Justus Kreuels - 20. July 2020

Trademark protection for domains

The question of who has the rights to a domain, falls in the field of trademark law in the broadest sense. Especially the word mark is suitable for the protection of a domain name. A word and figurative mark can also provide a certain degree of protection for a domain name if the word elements corresponding to the domain name are dominant in the word and figurative mark, i.e. the graphic design of the trademark takes a back seat to the word elements.

A word mark can be used to protect the pure text of a term or a slogan, which can consist of letters and numbers in any combination. With a word and figurative mark, the layout (type of font, colour, arrangement) of a term or slogan is protected. The German Patent and Trade Mark Office (GPTO) examines whether the domain to be protected has distinctive character.

Domain extensions (http://, https://, www.) as well as top-level domains (i.e. domain endings such as .de, .com., .net, .org, .eu) are descriptive elements of domain addresses which cannot be legally protected. Only the second level domain (e.g. "karo-ip") is protectable in terms of trademark law. Such a second level domain can be protected with a word mark.

Registration of a domain as a trademark at the GPTO

Before filing a request for a German trademark application at the GPTO, a search should be made in the online database of the GPTO to find out whether the planned domain name has already been protected as a trademark by another company. This is not checked by the GPTO prior to registration of the trademark, but might only become apparent at a later stage when the owner of an earlier trademark files an opposition against the new trademark on the domain name.

If the examination of the request by the GPTO subsequently reveals that there are no absolute grounds for refusal (§§ 8, MarkenG), the domain can be registered in the trademark register in the corresponding class of goods and/or services. Absolute grounds for refusal exist, for example, for descriptive domain names such as patentanwalt.*. Such domain names can be registered - but they are not additionally protectable by a trademark.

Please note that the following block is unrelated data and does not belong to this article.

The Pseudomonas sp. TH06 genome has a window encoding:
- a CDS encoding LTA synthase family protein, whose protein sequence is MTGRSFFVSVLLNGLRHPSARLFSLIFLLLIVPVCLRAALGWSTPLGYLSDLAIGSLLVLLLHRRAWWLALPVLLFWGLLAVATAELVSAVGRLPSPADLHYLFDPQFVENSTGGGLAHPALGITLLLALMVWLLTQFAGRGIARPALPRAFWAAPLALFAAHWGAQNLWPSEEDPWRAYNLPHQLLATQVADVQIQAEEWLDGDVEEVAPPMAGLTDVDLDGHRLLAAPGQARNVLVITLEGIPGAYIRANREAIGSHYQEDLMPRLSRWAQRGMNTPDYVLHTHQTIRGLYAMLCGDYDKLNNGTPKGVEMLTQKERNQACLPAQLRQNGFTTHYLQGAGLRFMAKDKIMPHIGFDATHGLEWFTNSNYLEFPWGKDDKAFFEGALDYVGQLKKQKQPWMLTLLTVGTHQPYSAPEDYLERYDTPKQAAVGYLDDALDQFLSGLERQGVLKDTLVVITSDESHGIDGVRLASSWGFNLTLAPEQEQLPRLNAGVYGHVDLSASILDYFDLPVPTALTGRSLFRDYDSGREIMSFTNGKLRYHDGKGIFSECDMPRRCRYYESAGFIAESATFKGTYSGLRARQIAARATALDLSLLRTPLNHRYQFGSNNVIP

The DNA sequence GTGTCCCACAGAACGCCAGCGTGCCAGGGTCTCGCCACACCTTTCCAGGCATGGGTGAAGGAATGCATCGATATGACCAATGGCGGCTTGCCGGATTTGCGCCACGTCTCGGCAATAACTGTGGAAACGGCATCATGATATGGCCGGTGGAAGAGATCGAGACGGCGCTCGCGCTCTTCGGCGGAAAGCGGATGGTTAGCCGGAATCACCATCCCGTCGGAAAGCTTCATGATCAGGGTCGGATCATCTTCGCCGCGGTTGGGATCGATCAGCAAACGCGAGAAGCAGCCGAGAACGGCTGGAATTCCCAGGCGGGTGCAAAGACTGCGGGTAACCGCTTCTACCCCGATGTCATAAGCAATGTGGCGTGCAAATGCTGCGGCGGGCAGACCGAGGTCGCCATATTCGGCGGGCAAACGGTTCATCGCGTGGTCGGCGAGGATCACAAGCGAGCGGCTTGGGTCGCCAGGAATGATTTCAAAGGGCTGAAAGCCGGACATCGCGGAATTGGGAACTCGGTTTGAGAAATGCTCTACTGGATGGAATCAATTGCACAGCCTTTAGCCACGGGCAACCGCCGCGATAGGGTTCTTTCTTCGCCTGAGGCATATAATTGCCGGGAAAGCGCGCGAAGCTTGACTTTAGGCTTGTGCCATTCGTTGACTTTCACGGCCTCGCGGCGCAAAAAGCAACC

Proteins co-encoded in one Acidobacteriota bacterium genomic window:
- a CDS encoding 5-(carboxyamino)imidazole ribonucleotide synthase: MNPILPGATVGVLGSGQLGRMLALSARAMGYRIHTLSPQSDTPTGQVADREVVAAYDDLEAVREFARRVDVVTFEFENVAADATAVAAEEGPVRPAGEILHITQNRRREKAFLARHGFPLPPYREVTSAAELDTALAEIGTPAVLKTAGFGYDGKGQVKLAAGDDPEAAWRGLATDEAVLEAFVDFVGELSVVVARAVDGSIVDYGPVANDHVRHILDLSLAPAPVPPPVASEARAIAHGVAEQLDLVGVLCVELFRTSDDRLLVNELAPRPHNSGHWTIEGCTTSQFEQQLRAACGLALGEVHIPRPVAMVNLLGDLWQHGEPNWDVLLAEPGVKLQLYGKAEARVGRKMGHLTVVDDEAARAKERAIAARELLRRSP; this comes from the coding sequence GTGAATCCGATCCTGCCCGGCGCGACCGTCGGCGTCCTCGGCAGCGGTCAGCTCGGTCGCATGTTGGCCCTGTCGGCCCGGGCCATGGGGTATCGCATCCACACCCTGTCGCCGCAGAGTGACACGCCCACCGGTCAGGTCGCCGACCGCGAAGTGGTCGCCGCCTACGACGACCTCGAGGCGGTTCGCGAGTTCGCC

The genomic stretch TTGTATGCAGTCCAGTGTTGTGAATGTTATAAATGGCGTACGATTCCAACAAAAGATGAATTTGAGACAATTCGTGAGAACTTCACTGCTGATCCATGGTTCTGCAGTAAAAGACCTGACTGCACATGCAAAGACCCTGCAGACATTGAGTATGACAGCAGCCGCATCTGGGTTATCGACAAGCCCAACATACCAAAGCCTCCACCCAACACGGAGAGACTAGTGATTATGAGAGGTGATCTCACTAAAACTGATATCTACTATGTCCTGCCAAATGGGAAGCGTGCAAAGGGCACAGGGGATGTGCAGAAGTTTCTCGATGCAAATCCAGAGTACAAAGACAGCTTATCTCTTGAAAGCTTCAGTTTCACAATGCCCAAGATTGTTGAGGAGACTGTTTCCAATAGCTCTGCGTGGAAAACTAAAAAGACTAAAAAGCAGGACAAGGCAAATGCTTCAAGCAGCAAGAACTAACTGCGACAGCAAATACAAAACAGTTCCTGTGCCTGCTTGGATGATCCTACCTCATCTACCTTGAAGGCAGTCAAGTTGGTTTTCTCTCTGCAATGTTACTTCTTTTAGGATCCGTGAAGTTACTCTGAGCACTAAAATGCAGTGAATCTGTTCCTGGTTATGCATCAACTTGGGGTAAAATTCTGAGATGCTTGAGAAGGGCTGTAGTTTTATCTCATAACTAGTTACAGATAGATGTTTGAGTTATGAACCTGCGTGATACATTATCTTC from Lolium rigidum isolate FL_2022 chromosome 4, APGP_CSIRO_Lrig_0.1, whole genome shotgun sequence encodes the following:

The applicant is considered to be the owner of the trademark, provided that no opposition from a previous right holder is filed within 3 months from the registration. The term of protection of a trademark is 10 years from the date of application. The trademark protection can be extended for another 10 years after this period has expired.

Domain protection is a consequence of trademark protection

In the sense of simple and consistent brand communication, it is often useful if the domain name corresponds to or at least contains the company or product name. If the company or product name is already protected as a trademark, this automatically also has a protective effect on the domain name, without further steps being necessary to obtain trademark protection.

The owner of a registered trademark can legally challenge identical and similar names in domains if the domain name is confused with the protected trademark in the same industry.

When choosing a domain name, it is therefore always advisable to conduct a preliminary search before registering the domain to ensure that no trademark rights of third parties are infringed.

It is often also advisable to coordinate the registration of trademark rights and domain rights and to do this simultaneously or to apply for trademark rights first and to quickly secure the domain names in question before the trademark application is published. Trademark applications of third parties are often made in order to violate the applicants trademark development. They often aim to demand monetary payments. This practice can be observed in particular when, for example, trademark applications are filed in China. As part of a coordinated strategy for the protection of a new brand name, it is often also very useful to secure relevant accounts of the same name in social networks such as LinkedIn, Facebook or WeChat in China.

Our patent attorneys will be pleased to support you and check, among other things, whether the domain name has been infringed by third parties. Our experts are also happy to advise you on the decision whether German or international protection of the trademark or domain name should be granted.

Regarding Justus Kreuels:

Justus Kreuels, German and European Patent Attorney since 2011/2012, studied mechanical engineering at the TU Munich and the RWTH Aachen. He is co-founding partner of karo IP. A main focus of his practice is the enforcement of intellectual property rights in the field of mobile communication, Internet of Things (IoT), robotics, etc. in Germany.

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